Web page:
Marijuana industry could revolutionise caribbean economies – trinidad and tobago newsday gas exchange in the lungs occurs due to

Days earlier, at the launch of a new anti-drugs training course for regional law enforcement operatives, National Security Minister Edmund Dillon described the recent capture of a fishing vessel off the coast of Suriname carrying 4.2 tonnes of cocaine worth US$125 million – the largest seizure in the Atlantic since 1999.

The money spent on policing the regional narcotics trade is phenomenal, and yet the busts are a tiny drop in the ocean. The war on drugs that Reagan invented as part of his world-policing, anti-communist agenda is irretrievably lost. Narcotics of every kind are produced, packaged, sold, shipped and consumed while the Drug Enforcement Agency (DEA) and their regional police allies engage in skirmishes on the sidelines and celebrate them as important victories.

At the 24th annual Caribbean Regional Drug Commanders Conference, hosted by the DEA and TTPS at the Magdalena Grand and attended by 27 countries including Mexico and Colombia, the US Embassy Charges d’Affaires John McIntyre reminded the press that America had “put millions and millions of dollars into our drug enforcement efforts and that commitment remains.”

Imagine if, instead of that vast outlay, state-regulated American firms had legally purchased those drugs from internationally-monitored producers in those countries and responsibly sold them to consumers in the States. Consider the billions in tax that could be recouped and redistributed, rather than the billions spent on surveillance, court cases and detention. Imagine if the money made and spent on drugs on the black market went to responsible manufacturers, retailers and governments, rather than dealers and cartels who terrorise and manipulate the poor.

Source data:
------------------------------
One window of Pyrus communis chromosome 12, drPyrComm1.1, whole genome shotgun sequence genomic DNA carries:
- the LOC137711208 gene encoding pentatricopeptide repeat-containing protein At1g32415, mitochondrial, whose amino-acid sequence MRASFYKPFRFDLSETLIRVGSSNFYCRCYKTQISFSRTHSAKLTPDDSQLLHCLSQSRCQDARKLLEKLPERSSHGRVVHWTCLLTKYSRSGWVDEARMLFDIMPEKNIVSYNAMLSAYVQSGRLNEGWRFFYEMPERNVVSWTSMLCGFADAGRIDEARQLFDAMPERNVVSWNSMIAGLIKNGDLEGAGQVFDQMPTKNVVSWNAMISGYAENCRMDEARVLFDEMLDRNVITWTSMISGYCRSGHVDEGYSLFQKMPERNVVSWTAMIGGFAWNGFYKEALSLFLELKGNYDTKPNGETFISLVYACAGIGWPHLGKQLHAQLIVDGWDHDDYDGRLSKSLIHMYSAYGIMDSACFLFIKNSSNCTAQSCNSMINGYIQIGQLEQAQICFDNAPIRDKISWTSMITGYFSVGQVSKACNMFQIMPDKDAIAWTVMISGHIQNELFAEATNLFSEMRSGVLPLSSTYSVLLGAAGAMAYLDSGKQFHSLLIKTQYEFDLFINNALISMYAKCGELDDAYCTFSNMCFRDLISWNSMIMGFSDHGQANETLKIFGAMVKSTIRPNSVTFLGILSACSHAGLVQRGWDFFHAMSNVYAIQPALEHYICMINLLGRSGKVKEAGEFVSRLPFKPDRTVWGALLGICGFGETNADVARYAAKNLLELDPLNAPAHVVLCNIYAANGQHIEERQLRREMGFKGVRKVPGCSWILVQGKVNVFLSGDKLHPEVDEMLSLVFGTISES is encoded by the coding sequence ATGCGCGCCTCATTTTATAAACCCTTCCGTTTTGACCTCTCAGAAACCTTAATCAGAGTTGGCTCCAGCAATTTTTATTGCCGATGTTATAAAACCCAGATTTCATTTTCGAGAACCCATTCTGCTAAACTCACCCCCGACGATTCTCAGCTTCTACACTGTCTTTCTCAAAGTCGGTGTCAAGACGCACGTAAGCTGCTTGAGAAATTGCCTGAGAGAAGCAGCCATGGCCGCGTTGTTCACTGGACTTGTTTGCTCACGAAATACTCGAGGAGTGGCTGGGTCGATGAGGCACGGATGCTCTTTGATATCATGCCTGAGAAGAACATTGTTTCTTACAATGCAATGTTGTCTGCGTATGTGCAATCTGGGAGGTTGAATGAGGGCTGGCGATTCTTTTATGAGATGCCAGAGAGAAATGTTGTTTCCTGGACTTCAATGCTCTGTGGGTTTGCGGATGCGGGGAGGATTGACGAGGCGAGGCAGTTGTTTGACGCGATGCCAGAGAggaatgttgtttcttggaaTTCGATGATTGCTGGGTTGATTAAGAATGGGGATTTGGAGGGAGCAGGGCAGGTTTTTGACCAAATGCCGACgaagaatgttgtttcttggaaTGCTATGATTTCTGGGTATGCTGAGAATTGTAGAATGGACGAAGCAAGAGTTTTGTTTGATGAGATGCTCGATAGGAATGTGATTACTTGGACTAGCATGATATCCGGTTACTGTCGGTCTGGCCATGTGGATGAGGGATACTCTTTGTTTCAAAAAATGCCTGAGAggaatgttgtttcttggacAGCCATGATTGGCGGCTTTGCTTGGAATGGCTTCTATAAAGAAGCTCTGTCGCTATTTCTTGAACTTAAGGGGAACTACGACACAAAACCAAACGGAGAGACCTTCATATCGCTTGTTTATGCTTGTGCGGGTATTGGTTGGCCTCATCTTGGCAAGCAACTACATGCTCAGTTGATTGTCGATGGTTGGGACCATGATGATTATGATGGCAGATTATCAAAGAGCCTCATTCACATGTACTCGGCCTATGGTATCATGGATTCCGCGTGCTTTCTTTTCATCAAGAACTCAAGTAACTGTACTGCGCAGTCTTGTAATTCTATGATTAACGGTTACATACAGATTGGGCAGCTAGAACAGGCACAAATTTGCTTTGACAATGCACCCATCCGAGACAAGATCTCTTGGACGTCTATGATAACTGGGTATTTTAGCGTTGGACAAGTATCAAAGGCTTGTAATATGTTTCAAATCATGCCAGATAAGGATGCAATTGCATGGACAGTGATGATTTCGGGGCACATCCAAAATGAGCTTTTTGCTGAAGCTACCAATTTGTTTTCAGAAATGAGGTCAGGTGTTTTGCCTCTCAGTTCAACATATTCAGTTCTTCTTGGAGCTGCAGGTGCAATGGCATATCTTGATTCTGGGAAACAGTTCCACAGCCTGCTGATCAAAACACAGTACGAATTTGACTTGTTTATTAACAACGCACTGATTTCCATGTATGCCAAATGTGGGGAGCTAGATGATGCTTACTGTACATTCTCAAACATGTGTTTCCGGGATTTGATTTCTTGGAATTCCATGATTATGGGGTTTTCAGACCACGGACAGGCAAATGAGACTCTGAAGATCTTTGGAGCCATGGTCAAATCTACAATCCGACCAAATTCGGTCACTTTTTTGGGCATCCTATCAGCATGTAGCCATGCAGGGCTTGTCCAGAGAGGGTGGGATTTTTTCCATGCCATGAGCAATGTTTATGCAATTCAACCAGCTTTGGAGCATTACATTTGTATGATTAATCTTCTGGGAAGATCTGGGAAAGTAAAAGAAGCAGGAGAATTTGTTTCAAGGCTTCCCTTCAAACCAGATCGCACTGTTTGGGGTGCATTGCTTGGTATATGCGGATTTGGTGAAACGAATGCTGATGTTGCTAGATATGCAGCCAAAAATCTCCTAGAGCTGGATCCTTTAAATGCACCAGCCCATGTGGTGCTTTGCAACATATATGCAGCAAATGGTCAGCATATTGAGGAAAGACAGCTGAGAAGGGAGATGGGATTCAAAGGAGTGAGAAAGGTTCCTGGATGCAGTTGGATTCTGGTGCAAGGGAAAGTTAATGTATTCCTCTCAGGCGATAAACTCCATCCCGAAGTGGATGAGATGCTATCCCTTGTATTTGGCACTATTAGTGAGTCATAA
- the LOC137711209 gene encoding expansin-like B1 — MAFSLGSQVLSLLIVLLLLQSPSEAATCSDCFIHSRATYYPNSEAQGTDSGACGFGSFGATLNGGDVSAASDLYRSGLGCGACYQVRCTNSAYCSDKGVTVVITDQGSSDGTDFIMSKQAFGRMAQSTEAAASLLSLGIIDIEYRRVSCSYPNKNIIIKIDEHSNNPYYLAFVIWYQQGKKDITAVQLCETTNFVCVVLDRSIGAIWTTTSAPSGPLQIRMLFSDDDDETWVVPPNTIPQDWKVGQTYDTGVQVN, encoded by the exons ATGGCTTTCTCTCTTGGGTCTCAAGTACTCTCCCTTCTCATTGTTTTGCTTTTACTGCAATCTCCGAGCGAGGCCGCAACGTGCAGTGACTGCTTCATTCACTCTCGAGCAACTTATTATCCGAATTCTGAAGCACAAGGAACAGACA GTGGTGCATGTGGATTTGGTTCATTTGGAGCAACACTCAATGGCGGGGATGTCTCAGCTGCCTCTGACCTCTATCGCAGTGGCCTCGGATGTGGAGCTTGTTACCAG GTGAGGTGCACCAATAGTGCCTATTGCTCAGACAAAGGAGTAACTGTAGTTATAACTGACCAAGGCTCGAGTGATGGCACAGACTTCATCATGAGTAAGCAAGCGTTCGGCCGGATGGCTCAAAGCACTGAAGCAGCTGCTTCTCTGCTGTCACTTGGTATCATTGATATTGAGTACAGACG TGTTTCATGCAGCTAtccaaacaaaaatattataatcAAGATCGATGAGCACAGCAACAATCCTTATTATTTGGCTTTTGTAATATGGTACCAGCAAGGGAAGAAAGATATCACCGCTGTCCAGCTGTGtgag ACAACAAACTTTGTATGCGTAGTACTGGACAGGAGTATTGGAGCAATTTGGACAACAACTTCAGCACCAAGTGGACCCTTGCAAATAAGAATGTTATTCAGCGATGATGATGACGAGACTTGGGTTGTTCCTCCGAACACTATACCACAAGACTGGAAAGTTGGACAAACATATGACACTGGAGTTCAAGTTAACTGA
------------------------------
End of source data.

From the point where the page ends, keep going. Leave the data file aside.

If we legalised drugs globally, countries with agricultural economies or the potential for them, like Colombia, Venezuela, Peru, Afghanistan, Thailand, Jamaica, Trinidad, Nepal, Morocco et al, could produce and export drugs, transform their societies and alter the world’s economic imbalances.

Uruguay, Jamaica, Antigua and others have followed suit, decriminalising marijuana for small quantities and for medical purposes. The UK and Canada allow medical usage for specific conditions. But nowhere except the US and Netherlands has commercialised weed.

Why are other countries, including TT, lagging behind, allowing America to profit from a product it encouraged the world to prohibit since the 1930s? And will the international community also wait for America to decide that harder drugs like cocaine, ecstasy, LSD and heroin are also viable commodities for its citizens, while the violence and corruption created by criminalising drugs continues to damage the developing world?

Historian Yuval Noah Harari, in his book Homo Deus, says drugs that “strengthen political stability, social order and economic growth” – like Ritalin or Prozac – gain approval, while drugs that merely bring pleasure are seen as “an existential threat to the social and economic order.”

If we can move past the morality that says rum is socially acceptable but marijuana isn’t, or that legalising drugs increases usage – the opposite happened in Holland after weed decriminalisation in 1976 – we can instead see drugs as economies, growth, capital, healthcare and tourism.